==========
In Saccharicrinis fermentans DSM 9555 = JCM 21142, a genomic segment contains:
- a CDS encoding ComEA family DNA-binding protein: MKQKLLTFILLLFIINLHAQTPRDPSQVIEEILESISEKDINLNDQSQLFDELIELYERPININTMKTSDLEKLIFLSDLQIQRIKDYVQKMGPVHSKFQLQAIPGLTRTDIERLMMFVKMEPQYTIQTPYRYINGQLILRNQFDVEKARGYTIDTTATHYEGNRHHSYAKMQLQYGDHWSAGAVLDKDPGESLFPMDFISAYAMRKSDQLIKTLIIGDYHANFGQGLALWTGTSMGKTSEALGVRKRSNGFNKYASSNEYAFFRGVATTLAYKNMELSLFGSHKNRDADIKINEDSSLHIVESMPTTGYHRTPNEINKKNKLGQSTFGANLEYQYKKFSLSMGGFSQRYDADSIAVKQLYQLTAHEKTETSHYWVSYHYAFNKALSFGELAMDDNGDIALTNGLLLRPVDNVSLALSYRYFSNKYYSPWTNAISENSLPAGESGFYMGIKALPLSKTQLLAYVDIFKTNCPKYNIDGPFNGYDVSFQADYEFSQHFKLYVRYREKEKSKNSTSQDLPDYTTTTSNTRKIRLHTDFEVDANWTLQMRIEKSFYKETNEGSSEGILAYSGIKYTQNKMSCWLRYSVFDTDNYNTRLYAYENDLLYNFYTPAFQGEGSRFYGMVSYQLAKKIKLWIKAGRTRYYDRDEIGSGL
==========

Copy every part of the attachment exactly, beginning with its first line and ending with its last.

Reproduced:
In Saccharicrinis fermentans DSM 9555 = JCM 21142, a genomic segment contains:
- a CDS encoding ComEA family DNA-binding protein: MKQKLLTFILLLFIINLHAQTPRDPSQVIEEILESISEKDINLNDQSQLFDELIELYERPININTMKTSDLEKLIFLSDLQIQRIKDYVQKMGPVHSKFQLQAIPGLTRTDIERLMMFVKMEPQYTIQTPYRYINGQLILRNQFDVEKARGYTIDTTATHYEGNRHHSYAKMQLQYGDHWSAGAVLDKDPGESLFPMDFISAYAMRKSDQLIKTLIIGDYHANFGQGLALWTGTSMGKTSEALGVRKRSNGFNKYASSNEYAFFRGVATTLAYKNMELSLFGSHKNRDADIKINEDSSLHIVESMPTTGYHRTPNEINKKNKLGQSTFGANLEYQYKKFSLSMGGFSQRYDADSIAVKQLYQLTAHEKTETSHYWVSYHYAFNKALSFGELAMDDNGDIALTNGLLLRPVDNVSLALSYRYFSNKYYSPWTNAISENSLPAGESGFYMGIKALPLSKTQLLAYVDIFKTNCPKYNIDGPFNGYDVSFQADYEFSQHFKLYVRYREKEKSKNSTSQDLPDYTTTTSNTRKIRLHTDFEVDANWTLQMRIEKSFYKETNEGSSEGILAYSGIKYTQNKMSCWLRYSVFDTDNYNTRLYAYENDLLYNFYTPAFQGEGSRFYGMVSYQLAKKIKLWIKAGRTRYYDRDEIGSGL